Philippines won’t be dumping ground of Japan’s toxic wastes — Arroyo

May. 23, 2007

TOKYO, Japan President Gloria Macapagal-Arroyo assured today that her administration would not allow the Philippines to be the dumping site of toxic and other hazardous wastes from Japan under the proposed Japan-Philippines Economic Partnership Agreement (JPEPA).

“Definitely, we will not be the dumping site of toxic wastes (from Japan),” the President told Hisatsugu Nagao of the International News Department of Nikkei Shimbun who interviewed her at the presidential suite at the 16th floor of Imperial Hotel here this morning.

Later, in a separate interview by Masao Kotani of the World Business Satellite of Tokyo TV 12, the President reiterated her governments position on the hazardous waste disposal issue.

Fears by Filipino environmentalists and lawmakers that JPEPA would open the floodgates to the Philippines becoming a dumping site of Japans industrial wastes have overshadowed the benefits that the Philippines stands to derive from the agreement.

The ratification of the JPEPA has been pending in the Senate since Congress went on a recess last February in preparation for the May 14 midterm elections..

Under the JPEPA, the Philippines would gain greater access not only to the Japanese agricultural and other markets but also Tokyos financial services.

Japan would also allow the entry of a greater number of Filipino professionals, including doctors, nurses and caregivers.

“We have to address certain issues. But to start with, Japan is our valued partner. The JPEPA is a milestone in our relationship. And it is very important that we have to explain very carefully what the advantages of the agreement to our Filipino farmers, fishermen, food processors and our nurses and caregivers,” the President said.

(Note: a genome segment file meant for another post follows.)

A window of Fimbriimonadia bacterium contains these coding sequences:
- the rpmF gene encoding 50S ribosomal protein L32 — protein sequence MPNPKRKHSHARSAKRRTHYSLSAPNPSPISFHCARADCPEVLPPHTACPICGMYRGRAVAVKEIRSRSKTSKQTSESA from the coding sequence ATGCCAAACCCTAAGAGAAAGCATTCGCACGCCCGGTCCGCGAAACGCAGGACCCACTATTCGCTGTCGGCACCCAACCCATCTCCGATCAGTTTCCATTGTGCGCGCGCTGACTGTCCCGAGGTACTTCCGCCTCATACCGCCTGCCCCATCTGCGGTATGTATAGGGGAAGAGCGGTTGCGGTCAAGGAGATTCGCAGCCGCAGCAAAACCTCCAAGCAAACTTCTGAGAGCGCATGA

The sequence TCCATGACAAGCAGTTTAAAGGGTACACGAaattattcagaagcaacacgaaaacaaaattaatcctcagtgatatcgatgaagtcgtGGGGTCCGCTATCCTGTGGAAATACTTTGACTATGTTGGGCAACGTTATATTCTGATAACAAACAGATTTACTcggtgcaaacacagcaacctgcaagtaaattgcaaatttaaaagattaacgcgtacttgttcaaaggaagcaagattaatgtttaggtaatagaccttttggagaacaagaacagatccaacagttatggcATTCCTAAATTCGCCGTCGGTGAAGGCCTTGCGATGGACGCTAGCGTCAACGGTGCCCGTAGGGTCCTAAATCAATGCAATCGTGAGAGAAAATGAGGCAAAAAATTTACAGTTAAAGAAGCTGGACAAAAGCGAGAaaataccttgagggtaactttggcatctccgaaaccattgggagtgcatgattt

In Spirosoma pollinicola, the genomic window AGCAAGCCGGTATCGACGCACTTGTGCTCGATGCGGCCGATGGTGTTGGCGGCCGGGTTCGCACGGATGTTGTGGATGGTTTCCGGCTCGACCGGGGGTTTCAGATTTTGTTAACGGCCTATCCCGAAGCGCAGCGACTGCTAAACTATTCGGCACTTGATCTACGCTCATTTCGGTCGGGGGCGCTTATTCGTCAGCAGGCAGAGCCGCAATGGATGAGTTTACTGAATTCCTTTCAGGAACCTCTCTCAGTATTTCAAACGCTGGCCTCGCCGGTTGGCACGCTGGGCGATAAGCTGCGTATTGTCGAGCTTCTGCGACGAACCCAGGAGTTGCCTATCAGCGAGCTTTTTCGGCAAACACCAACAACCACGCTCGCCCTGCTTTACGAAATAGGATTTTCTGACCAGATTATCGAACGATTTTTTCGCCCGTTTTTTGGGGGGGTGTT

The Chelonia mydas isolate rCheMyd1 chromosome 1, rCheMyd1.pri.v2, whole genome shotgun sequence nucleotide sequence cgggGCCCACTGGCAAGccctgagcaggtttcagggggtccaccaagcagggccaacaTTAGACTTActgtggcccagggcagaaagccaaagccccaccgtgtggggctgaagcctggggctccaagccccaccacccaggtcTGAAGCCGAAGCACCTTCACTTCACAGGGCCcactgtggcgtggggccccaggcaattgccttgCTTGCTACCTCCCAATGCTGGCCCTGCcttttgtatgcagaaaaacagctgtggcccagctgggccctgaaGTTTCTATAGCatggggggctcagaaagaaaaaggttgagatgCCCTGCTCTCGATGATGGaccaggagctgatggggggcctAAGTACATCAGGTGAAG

The government would not close the door on the controversy, saying “it is also very important to address the issue about the possibility of toxic wastes from Japan being dumped in the Philippines.”

The Chief Executive said that upon her return to the Philippines at the end of her four-day visit here on Friday, she would immediately hold discussions with the senators on the various ramifications of JPEPA and the importance of the agreement to the Philippines.

“I believe that when the issues are clarified, no reasonable senator will oppose the ratification” of the proposed agreement.

She said that she had asked Sen. Miriam Defensor-Santiago, chairperson of the Senate foreign relations committee, to accompany her in her Japan trip so the senator could explain to her fellow lawmakers the various aspects of JPEPA.

In a statement, Press Secretary and Presidential Spokesman Ignacio R. Bunye said the President is confident that senators would support ratification of the JPEPA after she explain to them the full range of immediate and long-term benefits the country would derive from the agreement.

“We live in a lively democracy. Opposition is part of democracy and is expected in the Senate ratification process,” Bunye said.

But he added that the administration is confident that the “Senate will listen to all and weigh the issues” involved in the proposed accord. (OPS) (

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